Human trafficking is a widespread, criminal activity practiced throughout the world. Virtually all States are affected by human trafficking. According to the UN Office on Drugs and Crime’s Global Report on Trafficking in Persons, women make up 51 per cent of the total number of trafficked persons, whilst girls make up 20 per cent. Trafficking in persons is linked to sexual exploitation, labor exploitation, forced labor and slavery, and the removal of vital organs. Increasingly insidious are ‘new forms of exploitation’ facilitated by human trafficking. Examples given by the CEDAW Committee include:
sex tourism, the recruitment of domestic labor from developing countries to work in developed countries and organized marriages between women from developing countries and foreign nationals. ….
Trafficking constitutes a principal threat to women and girls fleeing conflict. In her 2016
report, the Special Rapporteur on trafficking in persons noted that
[t]he journey of female migrants and unaccompanied children is particularly hazardous. Thousands of such women and children have disappeared, presumably abducted for purposes of trafficking related exploitation. Sudanese and Somalian refugees and asylum seekers fleeing conflict, including numerous unaccompanied children, have been kidnapped or lured from refugee camps or while traveling, sold and subsequently held captive in Libya or in the Sinai desert activities are those considered to address the root causes of trafficking. Key to this are
two requirements, as prescribed by the Trafficking Protocol:
States Parties must establish comprehensive policies and measures to prevent and combat trafficking itself, and protect victims from “re-victimisation”; and
States Parties must take steps to ‘alleviate the factors that make persons, especially women and children, vulnerable to trafficking, such as poverty, underdevelopment and lack of equal opportunity’.
The establishment of policies and measures to prevent trafficking itself The UN Security Council has encouraged Member States to develop and use early warning and early-screening frameworks of potential or imminent risk of trafficking, with special attention to women and children (especially those who are unaccompanied). The Special Rapporteur on trafficking has deemed it essential for refugee camps to have ‘a registry of all people living in the camp, to serve as a preventive measure against abduction’. She has also advocated for the establishment of ‘reporting desks for missing persons’ and ‘the immediate commencement of investigations when someone is reported missing’.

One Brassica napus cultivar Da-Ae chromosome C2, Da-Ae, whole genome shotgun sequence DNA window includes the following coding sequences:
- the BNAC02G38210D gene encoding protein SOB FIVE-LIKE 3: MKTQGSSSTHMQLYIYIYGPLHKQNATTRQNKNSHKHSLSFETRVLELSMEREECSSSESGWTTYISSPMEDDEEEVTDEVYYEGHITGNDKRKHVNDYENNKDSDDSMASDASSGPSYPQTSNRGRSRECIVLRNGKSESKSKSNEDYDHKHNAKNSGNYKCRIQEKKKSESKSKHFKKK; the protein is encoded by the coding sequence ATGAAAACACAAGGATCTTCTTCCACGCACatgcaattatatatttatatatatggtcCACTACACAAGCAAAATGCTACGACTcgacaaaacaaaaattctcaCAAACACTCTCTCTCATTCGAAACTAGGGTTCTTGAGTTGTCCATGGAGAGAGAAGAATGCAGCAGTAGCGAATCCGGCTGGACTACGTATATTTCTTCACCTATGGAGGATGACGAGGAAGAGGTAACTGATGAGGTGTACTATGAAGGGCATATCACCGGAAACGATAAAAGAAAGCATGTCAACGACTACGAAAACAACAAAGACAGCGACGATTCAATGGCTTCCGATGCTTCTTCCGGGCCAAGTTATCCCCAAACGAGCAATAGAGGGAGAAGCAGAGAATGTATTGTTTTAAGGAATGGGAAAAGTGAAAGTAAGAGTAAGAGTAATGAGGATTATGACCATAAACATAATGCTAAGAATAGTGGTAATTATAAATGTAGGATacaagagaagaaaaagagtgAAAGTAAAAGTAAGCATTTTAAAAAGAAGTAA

In the 2016 report of her country visit to Jordan, the Special Rapporteur on trafficking commended the prevention measures and practices employed by the Jordanian authorities in refugee camps. These measures included the registration of marriages and divorces in the camps by religious courts and civil registration authorities, at no cost to the refugees in question. This helped to reduce the risk of child and forced marriage, and marriages resulting in sexual exploitation. The Special Rapporteur also highlighted the effectiveness of Jordan’s cooperation with the UNHCR in the management of the refugee camps, including the identification of trafficking risks and training of relevant personnel.
The Special Rapporteur has further indicated that the potential or imminent risk of trafficking is ‘systematically linked with conflict’. As mentioned above, it is crucial that States carry out a risk assessment to prevent gender-based violence. The Special Rapporteur has argued that States should recognise any imminent risk of trafficking as a form of conflict related, gender-based violence. In such cases, the appropriate preventive measures should be automatically implemented. The necessary indicators would entail vulnerabilities to trafficking such as poverty, lack of income, the practice of transactional sex (including the exchange of sex for food) and the lack of access to services. Evidently, all such indicators frequently arise in refugee camps (as is further discussed below). Camps which have been established near conflict zones would be a particular target for human traffickers.
States cannot plead ignorance if they fail to implement the measures necessary to prevent trafficking of women and girls out of refugee camps. Human trafficking mostly involves non-State actors, and States’ due diligence obligations are therefore all the more critical. According to the Special Rapporteur, the standard of due diligence should be triggered ‘as soon as the State authorities know or ought to have known about trafficking taking place within its territory or jurisdiction, by either State or non-State actors, regardless of whether the State is party to any specific anti-trafficking convention’.
Successful prevention of trafficking also requires the prosecution and punishment of perpetrators.300 Unfortunately, the worldwide number of trafficking-related prosecutions and convictions remains low. According to the U.S. Department of State, there were fewer than 10,000 convictions worldwide for human trafficking between 2016 and 2017. It is even less likely that a State will successfully prosecute traffickers who prey on women and girls in refugee camps – especially if those camps are informally established or poorly resourced. Nevertheless, States must endeavor to implement measures which identify and combat traffickers and trafficking networks – including in relation to State agents and security forces that may be complicit in trafficking out of the camp.